The Legal Market for Recreational Marijuana: Evidence from Washington State (with Ben Hansen and Caroline Weber)
The median United States voter supports the legalization of marijuana, at least in part due to a desire to increase state tax revenues. However, states with legal markets have implemented wildly different regulatory schemes with tax rates ranging from 3.75 to 37 percent, indicating that policy makers have a range of beliefs about industry responses to taxes and regulation. We examine a policy reform in Washington: a switch from a 25 percent gross receipts tax collected at every step in the supply chain to a sole 37 percent excise tax at retail. Using novel, comprehensive administrative data, we assess responses to the reform throughout the supply and consumption chain. We find the previous tax regime provided strong incentives for vertical integration. Tax invariance did not hold, with some types of firms benefiting much more than predicted. Consumers bear 44 percent of the additional retail tax burden. Finally, we find evidence that consumer demand for marijuana is price-inelastic in the short-run, but becomes price-elastic within a few weeks of a price increase.
Do Private Medicare Firms Face Lower Costs?
The US government’s Medicare Advantage (MA) program offers subsidies to private insurers who then compete to provide Medicare and supplemental benefits to seniors. Today, the subsidies paid to firms exceed Medicare’s costs, but almost all plans provide a number of benefits on top of those provided by traditional Medicare. To evaluate the welfare effect of the MA program, I estimate the cost to firms of providing Medicare-equivalent benefits and the consumer welfare gains from supplemental benefits. I introduce a model of supply and demand for MA that focuses on supply-side dynamics. In my model, firms choose prices and generosities for multiple plans and take into account the inter-temporal incentives generated by the existence of switching costs on the demand side. I estimate the model’s parameters using panel data on consumers and plans from 2008-2010 and find that, on average, private firms spend $5,293 to provide Medicare-equivalent benefits to a healthy individual, whereas Medicare spends $4,390 on similar individuals. The average plan spends $184 on supplemental benefits, generating $328 in consumer welfare. In counterfactual simulations, I explore the effect of a reduction in the subsidies offered to firms and policies that make it easier to switch providers. I find both policies increase total welfare, primarily by moving customers to traditional Medicare.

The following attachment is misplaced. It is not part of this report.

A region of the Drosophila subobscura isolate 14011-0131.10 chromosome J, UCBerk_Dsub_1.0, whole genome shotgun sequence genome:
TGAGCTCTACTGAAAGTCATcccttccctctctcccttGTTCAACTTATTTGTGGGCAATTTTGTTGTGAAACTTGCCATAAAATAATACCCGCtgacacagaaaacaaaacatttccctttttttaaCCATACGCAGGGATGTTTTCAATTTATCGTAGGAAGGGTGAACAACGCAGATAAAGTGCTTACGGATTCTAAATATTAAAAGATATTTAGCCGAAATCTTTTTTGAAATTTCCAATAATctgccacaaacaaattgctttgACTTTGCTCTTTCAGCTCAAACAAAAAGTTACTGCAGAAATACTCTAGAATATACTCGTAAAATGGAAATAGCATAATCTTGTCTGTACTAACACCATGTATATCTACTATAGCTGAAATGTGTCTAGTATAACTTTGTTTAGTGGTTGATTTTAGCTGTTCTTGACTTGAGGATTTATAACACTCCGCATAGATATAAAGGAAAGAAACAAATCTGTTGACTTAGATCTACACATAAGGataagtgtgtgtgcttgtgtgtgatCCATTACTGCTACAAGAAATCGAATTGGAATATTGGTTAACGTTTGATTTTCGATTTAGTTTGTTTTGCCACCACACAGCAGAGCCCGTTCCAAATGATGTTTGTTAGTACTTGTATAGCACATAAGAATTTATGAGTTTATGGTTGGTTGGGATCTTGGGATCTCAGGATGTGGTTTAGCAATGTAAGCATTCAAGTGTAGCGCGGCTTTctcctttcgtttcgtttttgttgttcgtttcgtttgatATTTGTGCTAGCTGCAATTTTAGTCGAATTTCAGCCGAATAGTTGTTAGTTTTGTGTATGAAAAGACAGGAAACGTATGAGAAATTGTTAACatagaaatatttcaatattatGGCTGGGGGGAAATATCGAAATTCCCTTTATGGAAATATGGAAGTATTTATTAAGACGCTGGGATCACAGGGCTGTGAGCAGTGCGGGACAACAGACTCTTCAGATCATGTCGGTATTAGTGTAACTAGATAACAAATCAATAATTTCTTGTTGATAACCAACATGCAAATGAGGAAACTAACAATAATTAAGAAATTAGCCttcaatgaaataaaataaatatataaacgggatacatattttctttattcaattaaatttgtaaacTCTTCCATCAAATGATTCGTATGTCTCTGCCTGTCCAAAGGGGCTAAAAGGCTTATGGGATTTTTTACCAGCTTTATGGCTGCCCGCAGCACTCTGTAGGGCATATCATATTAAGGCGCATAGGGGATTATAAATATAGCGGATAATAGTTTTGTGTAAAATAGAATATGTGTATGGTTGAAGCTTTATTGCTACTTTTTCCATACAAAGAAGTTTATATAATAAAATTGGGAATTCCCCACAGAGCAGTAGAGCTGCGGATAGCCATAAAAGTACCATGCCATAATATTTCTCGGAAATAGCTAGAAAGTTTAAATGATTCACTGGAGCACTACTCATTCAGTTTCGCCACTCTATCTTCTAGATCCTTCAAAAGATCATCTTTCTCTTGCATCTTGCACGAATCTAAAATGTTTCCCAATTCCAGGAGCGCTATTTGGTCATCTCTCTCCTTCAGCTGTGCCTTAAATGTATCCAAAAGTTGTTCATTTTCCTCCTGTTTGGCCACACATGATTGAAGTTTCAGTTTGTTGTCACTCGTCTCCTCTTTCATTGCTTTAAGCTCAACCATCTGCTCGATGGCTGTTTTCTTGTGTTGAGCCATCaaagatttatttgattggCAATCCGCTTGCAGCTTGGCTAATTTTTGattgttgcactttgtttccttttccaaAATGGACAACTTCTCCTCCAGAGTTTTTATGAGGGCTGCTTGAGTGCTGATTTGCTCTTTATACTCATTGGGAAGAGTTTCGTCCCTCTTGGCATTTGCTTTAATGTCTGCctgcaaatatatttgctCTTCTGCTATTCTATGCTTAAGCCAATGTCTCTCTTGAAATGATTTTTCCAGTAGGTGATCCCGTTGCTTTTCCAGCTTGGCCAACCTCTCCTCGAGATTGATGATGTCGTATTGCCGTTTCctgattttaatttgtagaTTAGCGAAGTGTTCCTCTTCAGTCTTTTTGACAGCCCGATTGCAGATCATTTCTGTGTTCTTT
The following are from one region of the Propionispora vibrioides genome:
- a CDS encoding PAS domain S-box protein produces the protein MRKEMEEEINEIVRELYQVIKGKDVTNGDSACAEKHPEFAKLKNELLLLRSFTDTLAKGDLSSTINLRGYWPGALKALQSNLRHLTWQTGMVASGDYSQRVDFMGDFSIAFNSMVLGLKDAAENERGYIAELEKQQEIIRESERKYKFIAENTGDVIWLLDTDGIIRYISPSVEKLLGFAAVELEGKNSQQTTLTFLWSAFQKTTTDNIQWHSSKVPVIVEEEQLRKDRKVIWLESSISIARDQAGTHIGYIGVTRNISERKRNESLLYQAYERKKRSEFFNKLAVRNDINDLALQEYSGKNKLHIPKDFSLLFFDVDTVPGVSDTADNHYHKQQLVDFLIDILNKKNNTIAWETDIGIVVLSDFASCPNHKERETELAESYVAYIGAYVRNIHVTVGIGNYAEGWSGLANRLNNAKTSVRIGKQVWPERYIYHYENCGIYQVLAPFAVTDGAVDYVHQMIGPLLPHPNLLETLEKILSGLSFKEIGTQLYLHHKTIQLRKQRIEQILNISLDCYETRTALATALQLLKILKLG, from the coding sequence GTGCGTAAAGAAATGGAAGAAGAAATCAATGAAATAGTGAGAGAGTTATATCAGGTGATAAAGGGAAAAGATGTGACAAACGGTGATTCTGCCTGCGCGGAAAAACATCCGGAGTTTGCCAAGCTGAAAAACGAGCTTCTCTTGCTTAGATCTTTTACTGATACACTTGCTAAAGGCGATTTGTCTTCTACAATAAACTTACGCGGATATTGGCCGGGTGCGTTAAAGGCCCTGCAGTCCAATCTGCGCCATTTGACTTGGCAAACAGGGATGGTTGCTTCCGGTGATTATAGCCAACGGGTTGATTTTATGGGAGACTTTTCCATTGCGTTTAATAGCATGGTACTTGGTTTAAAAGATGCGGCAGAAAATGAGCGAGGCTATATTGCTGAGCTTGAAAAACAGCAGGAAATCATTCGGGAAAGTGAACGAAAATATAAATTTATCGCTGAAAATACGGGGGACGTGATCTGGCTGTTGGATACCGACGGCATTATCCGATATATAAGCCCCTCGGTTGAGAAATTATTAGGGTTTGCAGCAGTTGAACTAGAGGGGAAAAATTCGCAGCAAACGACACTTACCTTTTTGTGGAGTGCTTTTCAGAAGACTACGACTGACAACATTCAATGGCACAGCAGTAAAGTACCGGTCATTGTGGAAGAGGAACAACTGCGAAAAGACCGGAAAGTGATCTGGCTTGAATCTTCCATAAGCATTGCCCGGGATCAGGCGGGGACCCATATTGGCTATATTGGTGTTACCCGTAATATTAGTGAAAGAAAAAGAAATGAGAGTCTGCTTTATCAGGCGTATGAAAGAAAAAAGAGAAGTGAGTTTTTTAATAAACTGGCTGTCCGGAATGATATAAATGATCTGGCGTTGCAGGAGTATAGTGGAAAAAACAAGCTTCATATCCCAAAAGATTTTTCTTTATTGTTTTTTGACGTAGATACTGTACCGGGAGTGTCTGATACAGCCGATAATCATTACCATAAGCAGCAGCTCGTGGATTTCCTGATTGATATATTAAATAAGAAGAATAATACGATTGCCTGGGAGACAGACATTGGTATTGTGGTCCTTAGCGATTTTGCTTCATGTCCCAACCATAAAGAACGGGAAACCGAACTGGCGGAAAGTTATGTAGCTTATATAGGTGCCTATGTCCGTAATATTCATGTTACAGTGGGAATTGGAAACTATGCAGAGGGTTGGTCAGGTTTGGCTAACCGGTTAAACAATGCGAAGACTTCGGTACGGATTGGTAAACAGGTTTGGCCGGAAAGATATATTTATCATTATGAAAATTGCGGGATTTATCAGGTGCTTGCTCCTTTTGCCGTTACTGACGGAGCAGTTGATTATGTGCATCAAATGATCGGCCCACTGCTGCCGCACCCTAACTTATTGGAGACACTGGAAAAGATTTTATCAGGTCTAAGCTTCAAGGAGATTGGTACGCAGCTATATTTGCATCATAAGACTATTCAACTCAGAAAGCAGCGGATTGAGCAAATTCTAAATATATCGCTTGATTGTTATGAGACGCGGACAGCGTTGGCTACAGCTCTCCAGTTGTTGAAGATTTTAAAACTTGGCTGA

The Costs and Benefits of Varying the Medicare Advantage Reimbursement Rate (with Amil Petrin, Robert Town, and Michael Chernew)
The Medicare Advantage program enables Medicare recipients to receive their benefits via private insurance plans instead of the federal government. These plans must provide coverage at least equivalent to Medicare, and may offer additional benefits. Insurers receive a subsidy from the government for each individual enrolled, and may charge an additional premium. We investigate the demand for these plans and find that consumers face large costs when switching between providers. We also investigate the degree to which increases in the payment rate flow through to the consumer. We find that an increase in the payment rate generates less surplus than it costs the government.
New draft coming soon!
Does Premerger Notification Matter? Evidence from Cable Television (with Kailin Clarke)
U.S. antitrust policy requires firms to disclose sizable acquisition plans to the Department of Justice before completing any transactions so effects on competition can be proactively evaluated. It has been difficult to test the effects of this policy given the difficulty of defining potential and actual acquisitions across industries. We construct a novel dataset of acquisitions in the cable television industry to study the acquisition behavior of several large firms. We test the effect of the disclosure threshold and the nature of local competition on the probability that a small firm is acquired. We find the program has a small but significant impact on large firms' propensities to purchase horizontal (overbuilt) competitors but no significant effect on other types of acquisitions. Our results are robust to several variations of the test.
Preliminary version available. New draft coming soon.